The conference continued & I attended a couple sessions in the mobile learning landscape stream.
First off, Paul Doherty with Deb Polson & Colleen Morgan on students using mobile phones to transform city gardens into dynamic learning games. This was an application of MiLK where design paths lead people through places using mobile phones. Event paths are made up of checkpoints & were originally conceived to be teacher created. However in this project, student teams also created the questions and answers for the various checkpoints during a field trip to the Adelaide botanical gardens. User generated content is an underutilised concept for mlearning. MiLK is a finalist for the Innovation award at Handheld2008. Text votes need to be in by 9th Oct. so vote for this great mlearning tool.
Then ‘evolutionary snapshots of mobile learning landscape’ by Elizabeth Apsden from Sheffield Hallam University provided an interesting contrast to Marc Prensky’s presentation. The mobile landscape of a group of students was studied for two weeks. It looked at how students use technology combined together in to a one day profile. This provides examples of how students access the internet, multitask (laptop plus watch TV), transport their work from home to café to university, read or revise work on the train, surf the web on the train, work with others in café on group project, read in the pub (so not distracted by access to a computer!), have to cope with operating systems that are a barrier & at home where access to the library would be good but the internet also OK. Therefore, people make use of their time in ways which are not always digitally based. Some people need a break from computers & access to the internet in order to reflect, read & create. The presentation also featured future possibilities included audio ebooks, telepresence (video conferencing), solar powered / wireless recharging, flexible / foldable screens, free wireless broadband, access to experts via vidmail, touchwalls, phones / location based embedded in sunglasses & 3D virtual learning spaces.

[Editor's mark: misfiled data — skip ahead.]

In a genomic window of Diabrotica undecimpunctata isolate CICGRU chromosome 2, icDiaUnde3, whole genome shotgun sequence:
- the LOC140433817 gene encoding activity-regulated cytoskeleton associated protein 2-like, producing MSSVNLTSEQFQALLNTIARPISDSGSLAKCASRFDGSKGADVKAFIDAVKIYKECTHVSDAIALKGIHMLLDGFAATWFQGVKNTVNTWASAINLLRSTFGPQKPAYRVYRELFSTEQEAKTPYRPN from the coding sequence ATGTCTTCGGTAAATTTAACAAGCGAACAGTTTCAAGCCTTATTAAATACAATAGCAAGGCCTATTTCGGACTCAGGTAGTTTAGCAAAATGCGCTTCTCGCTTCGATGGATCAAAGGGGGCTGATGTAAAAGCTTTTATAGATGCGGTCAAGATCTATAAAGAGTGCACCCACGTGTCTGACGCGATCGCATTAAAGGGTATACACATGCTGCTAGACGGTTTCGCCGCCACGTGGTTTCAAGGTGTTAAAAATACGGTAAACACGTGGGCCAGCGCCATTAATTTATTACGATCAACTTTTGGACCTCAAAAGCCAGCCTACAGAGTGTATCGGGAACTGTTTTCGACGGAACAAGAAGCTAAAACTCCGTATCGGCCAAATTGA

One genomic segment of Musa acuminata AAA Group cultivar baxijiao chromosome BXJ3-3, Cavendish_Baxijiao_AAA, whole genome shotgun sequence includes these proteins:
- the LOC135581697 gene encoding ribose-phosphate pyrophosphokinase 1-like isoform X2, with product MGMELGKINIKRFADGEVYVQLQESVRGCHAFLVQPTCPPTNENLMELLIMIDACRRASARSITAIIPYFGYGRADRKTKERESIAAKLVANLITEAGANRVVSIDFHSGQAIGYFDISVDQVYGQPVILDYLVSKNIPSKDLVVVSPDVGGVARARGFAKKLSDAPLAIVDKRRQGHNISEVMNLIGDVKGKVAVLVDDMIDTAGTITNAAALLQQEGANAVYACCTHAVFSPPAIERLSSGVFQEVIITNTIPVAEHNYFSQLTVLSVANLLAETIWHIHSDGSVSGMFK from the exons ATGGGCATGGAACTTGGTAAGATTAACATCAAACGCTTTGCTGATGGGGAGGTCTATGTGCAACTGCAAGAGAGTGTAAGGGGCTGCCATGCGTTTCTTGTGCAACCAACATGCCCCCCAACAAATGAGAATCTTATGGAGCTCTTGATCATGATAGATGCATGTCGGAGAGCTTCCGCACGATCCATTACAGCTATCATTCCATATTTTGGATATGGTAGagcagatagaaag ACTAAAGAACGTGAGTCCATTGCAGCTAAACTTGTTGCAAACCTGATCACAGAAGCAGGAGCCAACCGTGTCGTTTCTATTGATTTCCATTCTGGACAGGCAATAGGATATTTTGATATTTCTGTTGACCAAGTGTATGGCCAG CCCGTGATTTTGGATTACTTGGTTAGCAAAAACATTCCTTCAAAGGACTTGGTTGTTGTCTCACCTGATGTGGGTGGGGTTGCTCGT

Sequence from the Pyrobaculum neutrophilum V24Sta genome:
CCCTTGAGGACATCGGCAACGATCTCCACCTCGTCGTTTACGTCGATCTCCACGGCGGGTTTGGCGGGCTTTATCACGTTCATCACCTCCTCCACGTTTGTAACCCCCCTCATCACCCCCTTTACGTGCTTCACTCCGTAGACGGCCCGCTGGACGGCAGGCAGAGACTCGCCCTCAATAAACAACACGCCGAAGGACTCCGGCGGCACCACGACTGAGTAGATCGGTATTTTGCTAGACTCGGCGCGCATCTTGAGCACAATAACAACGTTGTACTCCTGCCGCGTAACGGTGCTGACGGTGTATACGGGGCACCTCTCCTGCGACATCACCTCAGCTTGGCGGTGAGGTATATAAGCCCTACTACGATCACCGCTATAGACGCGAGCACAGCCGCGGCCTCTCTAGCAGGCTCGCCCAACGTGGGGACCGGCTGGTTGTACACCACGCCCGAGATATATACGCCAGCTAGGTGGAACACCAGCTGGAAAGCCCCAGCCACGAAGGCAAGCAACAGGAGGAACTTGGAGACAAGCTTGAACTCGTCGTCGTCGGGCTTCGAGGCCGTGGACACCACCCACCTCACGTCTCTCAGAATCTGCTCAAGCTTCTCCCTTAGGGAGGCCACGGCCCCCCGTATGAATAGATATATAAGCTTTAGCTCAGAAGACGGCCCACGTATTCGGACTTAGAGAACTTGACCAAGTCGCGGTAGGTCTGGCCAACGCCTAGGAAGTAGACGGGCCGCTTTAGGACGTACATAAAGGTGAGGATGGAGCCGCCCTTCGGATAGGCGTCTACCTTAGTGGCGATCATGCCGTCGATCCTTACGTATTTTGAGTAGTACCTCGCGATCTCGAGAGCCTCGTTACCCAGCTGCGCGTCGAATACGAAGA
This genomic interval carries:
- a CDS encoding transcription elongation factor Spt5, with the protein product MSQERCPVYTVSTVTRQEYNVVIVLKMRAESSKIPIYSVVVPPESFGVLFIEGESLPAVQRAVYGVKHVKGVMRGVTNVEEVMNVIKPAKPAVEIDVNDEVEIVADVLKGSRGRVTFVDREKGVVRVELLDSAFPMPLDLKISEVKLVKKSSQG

After afternoon tea, moved back across to the ‘mobile learning, mobile knowledge & mobile societies’ strand to hear John Pettit & Agnes Kukulska-Hulme from The Open University Institute of Educational Technology present on the topic ‘do mobile devises make smart learners?’ The presentation focused on the formal evaluations of a project (also presented at mLearn2007) in which lecturers, administrative & support staff were presented with Qtek 9100 smart phones and provided with support & development to use the technology for their professional development and teaching practice. Results included participants making use of the smart phone for a range of activities. Support included formal qtek club meetings which were useful for most. Challenges included using the keyboard, using the phone & problems with Wifi.
The day ended with session from Cecile Tschirhart, Chris O’Reilly & Claire Bradley from RLO-CETL (Centre for excellence in teaching & learning – reusable learning objects), London Metropolitan University on ‘language learning on the go’. Presentation on two current of projects, RLO-CETL embedding m-learning in various higher ed. courses & MOBILA (mobile phone interactive languages) by providing LondonMet epacks. Flash was used to provide learning objects that would support language learning including audio content, revision activities, quizzes and video clips.